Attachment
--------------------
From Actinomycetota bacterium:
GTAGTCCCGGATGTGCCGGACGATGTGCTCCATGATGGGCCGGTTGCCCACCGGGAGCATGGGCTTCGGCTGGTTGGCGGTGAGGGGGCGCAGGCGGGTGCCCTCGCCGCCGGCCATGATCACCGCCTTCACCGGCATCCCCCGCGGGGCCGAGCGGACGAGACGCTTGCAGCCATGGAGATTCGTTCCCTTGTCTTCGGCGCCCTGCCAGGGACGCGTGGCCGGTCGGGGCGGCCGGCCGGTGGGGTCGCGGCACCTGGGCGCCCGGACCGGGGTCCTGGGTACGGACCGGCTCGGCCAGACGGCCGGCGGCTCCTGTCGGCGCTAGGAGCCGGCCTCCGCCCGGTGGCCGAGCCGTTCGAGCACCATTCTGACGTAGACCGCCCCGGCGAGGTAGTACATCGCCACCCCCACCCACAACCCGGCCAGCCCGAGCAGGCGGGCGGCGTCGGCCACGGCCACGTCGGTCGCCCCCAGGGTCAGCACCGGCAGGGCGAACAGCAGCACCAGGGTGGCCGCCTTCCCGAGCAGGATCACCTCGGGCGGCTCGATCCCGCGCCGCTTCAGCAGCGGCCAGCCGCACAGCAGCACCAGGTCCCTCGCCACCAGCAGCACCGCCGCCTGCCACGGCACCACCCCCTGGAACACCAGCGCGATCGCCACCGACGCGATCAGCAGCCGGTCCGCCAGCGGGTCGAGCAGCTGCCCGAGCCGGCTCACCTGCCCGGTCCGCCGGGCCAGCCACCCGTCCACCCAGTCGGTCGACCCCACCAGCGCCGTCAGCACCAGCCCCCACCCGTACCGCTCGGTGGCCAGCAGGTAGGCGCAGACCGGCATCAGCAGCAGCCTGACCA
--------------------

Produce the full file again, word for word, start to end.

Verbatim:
From Actinomycetota bacterium:
GTAGTCCCGGATGTGCCGGACGATGTGCTCCATGATGGGCCGGTTGCCCACCGGGAGCATGGGCTTCGGCTGGTTGGCGGTGAGGGGGCGCAGGCGGGTGCCCTCGCCGCCGGCCATGATCACCGCCTTCACCGGCATCCCCCGCGGGGCCGAGCGGACGAGACGCTTGCAGCCATGGAGATTCGTTCCCTTGTCTTCGGCGCCCTGCCAGGGACGCGTGGCCGGTCGGGGCGGCCGGCCGGTGGGGTCGCGGCACCTGGGCGCCCGGACCGGGGTCCTGGGTACGGACCGGCTCGGCCAGACGGCCGGCGGCTCCTGTCGGCGCTAGGAGCCGGCCTCCGCCCGGTGGCCGAGCCGTTCGAGCACCATTCTGACGTAGACCGCCCCGGCGAGGTAGTACATCGCCACCCCCACCCACAACCCGGCCAGCCCGAGCAGGCGGGCGGCGTCGGCCACGGCCACGTCGGTCGCCCCCAGGGTCAGCACCGGCAGGGCGAACAGCAGCACCAGGGTGGCCGCCTTCCCGAGCAGGATCACCTCGGGCGGCTCGATCCCGCGCCGCTTCAGCAGCGGCCAGCCGCACAGCAGCACCAGGTCCCTCGCCACCAGCAGCACCGCCGCCTGCCACGGCACCACCCCCTGGAACACCAGCGCGATCGCCACCGACGCGATCAGCAGCCGGTCCGCCAGCGGGTCGAGCAGCTGCCCGAGCCGGCTCACCTGCCCGGTCCGCCGGGCCAGCCACCCGTCCACCCAGTCGGTCGACCCCACCAGCGCCGTCAGCACCAGCCCCCACCCGTACCGCTCGGTGGCCAGCAGGTAGGCGCAGACCGGCATCAGCAGCAGCCTGACCA